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How to Find Out If Your House Is Bugged

Updated February 21, 2017

The possibility that someone placed bugs in your house may sound like something out of a spy thriller. However, a person can purchase bugging devices freely and use them eavesdrop on a home or office. If a recent professional or personal relationship turned sour, you may want to investigate whether your enemy bugged your house.

Listen for strange sounds coming from your phone. Volume changes or unusual sounds such as clicking or static while you use the phone, especially when you hang up the receiver, could indicate someone tapped your phone line.

Check your FM radio band for squealing noises. Using a portable radio, carefully scroll through the full spectrum of the FM radio band. If you hear a squealing noise, it could be feedback caused by a bug nearby. Keep the radio on this frequency and move it around the room to detect the location of the bug. The feedback volume increases as the radio nears the bug.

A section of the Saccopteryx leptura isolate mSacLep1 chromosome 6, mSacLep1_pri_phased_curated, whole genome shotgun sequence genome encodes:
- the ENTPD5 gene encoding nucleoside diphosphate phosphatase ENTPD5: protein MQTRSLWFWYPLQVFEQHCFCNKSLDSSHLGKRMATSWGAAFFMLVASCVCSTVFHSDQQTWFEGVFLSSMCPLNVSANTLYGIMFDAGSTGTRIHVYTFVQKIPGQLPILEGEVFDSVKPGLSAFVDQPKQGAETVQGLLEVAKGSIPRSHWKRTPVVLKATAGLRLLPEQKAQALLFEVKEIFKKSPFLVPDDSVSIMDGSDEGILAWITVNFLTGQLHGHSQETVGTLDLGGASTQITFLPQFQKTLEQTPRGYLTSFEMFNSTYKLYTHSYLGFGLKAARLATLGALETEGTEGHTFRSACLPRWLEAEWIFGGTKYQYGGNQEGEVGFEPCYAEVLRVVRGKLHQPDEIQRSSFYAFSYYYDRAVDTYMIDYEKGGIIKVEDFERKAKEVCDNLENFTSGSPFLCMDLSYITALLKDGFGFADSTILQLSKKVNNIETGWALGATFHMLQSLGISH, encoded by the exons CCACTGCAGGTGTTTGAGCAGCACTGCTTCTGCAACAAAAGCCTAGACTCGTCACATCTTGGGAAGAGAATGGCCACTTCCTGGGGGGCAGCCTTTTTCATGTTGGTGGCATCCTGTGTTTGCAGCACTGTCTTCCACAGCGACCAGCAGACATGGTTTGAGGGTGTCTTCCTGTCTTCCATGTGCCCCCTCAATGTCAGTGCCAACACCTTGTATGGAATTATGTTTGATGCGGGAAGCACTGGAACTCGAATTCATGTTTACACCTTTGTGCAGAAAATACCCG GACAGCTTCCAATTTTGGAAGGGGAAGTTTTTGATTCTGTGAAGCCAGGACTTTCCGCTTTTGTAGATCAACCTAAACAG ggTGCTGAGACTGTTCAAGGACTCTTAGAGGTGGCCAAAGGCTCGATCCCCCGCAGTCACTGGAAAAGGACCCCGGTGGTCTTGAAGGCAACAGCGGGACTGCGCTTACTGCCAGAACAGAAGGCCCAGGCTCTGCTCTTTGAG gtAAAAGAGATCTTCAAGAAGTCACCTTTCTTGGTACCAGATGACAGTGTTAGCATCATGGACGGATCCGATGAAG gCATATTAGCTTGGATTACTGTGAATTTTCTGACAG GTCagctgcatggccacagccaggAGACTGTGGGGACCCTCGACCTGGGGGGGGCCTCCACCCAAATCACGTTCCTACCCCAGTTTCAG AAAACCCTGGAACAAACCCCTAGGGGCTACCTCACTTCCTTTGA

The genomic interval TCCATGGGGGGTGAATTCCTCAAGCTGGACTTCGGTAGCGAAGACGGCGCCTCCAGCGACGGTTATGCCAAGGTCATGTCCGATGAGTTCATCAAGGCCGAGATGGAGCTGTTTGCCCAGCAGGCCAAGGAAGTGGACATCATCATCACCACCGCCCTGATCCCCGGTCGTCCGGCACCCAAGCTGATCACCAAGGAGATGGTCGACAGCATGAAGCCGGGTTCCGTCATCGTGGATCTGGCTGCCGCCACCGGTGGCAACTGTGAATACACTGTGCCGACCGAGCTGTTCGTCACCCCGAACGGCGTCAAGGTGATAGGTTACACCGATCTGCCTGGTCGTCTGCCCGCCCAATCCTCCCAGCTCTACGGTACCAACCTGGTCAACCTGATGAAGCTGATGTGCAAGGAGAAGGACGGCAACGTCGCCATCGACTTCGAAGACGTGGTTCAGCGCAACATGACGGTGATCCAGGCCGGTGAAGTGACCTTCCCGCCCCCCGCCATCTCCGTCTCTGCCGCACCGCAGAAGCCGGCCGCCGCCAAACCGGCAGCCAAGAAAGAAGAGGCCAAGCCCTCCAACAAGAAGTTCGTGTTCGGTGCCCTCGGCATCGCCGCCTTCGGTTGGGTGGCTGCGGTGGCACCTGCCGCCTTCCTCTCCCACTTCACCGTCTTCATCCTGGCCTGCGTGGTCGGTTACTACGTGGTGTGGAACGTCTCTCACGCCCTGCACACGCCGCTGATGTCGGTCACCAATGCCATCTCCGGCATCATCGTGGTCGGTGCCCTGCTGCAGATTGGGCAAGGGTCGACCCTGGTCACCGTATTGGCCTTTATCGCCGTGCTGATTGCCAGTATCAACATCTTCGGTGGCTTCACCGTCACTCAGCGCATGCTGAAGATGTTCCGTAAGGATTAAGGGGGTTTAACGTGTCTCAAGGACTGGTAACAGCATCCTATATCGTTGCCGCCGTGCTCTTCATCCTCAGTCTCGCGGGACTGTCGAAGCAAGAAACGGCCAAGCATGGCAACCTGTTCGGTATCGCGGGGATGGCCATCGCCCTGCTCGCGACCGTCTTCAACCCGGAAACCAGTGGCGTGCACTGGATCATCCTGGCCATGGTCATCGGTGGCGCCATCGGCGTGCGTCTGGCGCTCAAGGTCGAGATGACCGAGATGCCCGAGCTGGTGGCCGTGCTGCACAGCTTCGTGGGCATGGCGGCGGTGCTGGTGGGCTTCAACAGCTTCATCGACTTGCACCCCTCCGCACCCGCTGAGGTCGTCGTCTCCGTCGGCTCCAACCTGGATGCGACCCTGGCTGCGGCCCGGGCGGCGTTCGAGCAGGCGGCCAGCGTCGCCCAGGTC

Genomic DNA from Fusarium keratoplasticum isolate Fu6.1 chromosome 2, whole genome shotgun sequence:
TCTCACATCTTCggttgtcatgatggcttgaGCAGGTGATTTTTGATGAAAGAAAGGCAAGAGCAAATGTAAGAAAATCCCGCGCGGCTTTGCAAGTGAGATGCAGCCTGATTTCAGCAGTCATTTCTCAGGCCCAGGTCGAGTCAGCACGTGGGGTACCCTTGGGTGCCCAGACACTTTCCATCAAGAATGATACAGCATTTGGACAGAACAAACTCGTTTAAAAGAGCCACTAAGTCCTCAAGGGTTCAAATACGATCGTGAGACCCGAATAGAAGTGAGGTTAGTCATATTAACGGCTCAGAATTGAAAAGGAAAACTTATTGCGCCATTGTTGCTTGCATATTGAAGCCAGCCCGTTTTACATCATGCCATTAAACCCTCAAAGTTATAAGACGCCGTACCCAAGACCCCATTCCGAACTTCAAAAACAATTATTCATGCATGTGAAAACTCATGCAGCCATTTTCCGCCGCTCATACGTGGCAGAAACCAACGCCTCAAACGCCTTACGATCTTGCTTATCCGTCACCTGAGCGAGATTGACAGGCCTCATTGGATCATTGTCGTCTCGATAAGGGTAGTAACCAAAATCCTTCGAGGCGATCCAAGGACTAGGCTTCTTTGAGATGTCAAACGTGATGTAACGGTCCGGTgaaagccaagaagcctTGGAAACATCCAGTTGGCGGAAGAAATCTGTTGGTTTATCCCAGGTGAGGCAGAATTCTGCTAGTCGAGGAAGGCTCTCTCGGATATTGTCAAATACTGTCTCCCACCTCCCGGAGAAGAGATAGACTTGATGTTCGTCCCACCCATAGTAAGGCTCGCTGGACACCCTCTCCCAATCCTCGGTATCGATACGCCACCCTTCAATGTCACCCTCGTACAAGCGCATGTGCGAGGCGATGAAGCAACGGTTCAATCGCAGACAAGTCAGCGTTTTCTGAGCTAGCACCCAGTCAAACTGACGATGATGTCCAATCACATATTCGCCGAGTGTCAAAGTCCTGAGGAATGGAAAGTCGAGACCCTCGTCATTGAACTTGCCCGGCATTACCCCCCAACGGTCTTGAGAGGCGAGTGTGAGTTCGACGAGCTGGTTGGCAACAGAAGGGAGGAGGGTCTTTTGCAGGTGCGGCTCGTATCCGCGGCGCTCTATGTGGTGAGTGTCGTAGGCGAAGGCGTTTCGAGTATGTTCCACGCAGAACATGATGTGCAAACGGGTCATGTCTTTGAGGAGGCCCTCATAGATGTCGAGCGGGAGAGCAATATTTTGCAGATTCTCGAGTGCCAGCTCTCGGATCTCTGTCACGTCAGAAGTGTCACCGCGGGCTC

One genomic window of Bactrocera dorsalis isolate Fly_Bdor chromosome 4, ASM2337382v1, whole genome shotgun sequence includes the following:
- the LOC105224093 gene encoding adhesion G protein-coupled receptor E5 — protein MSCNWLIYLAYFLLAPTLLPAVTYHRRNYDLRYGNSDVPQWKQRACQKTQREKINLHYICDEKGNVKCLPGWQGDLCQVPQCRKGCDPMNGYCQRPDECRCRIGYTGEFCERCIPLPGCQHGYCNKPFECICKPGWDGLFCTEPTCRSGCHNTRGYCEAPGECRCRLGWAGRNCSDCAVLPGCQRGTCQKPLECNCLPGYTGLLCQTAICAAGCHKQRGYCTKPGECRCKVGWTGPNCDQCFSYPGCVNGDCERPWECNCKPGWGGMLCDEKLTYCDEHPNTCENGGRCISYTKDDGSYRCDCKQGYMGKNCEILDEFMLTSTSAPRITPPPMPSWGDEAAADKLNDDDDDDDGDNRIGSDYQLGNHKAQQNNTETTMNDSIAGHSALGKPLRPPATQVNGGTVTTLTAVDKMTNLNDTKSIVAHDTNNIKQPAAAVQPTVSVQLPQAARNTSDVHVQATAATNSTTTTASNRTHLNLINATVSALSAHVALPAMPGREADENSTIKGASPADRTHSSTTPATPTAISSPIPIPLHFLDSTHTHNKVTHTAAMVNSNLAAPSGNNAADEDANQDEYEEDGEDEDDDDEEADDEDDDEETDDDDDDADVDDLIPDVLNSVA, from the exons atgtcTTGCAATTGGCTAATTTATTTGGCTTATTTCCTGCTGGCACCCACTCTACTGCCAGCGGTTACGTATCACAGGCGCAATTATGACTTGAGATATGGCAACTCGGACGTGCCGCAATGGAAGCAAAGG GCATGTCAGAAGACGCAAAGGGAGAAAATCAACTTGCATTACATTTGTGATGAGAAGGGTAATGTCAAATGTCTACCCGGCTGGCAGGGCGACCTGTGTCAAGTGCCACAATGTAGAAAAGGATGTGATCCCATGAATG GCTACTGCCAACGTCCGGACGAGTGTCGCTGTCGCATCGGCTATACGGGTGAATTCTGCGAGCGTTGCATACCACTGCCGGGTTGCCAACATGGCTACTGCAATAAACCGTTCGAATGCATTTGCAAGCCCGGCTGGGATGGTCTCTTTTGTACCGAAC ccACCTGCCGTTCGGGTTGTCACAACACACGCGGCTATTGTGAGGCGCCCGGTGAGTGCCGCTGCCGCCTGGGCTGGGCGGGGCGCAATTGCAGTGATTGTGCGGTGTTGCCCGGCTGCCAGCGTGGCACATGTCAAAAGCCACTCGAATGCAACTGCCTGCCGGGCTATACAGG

Look for disturbances in the floors, walls or ceiling of your house. Irregularities in the baseboard between the floor and wall, discolouration in finish materials or small piles of debris or dust may suggest a recently installed bug. Also check all electrical sockets and fixtures for disturbances.

Monitor vehicles parked near your house. Someone can listen to and record audio from a bug in your house from a short distance away. If you see the same service company or repair truck more than three times in a short period of time, you may be under surveillance.

If you are still suspicious after following these steps, purchase a bug finder. These small electronic devices can “sweep” your house for foreign frequencies, detecting hidden cameras or audio-transmitting devices.

Things You'll Need

  • Portable radio
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About the Author

Charlie Higgins is journalist, editor and translator based in Buenos Aires, Argentina. He has written for a variety of lifestyle and niche market websites, including International Food Trader, The Olive Oil Times, microDINERO, Sounds and Colours, Connecting Worlds and The Buenos Aires Reader.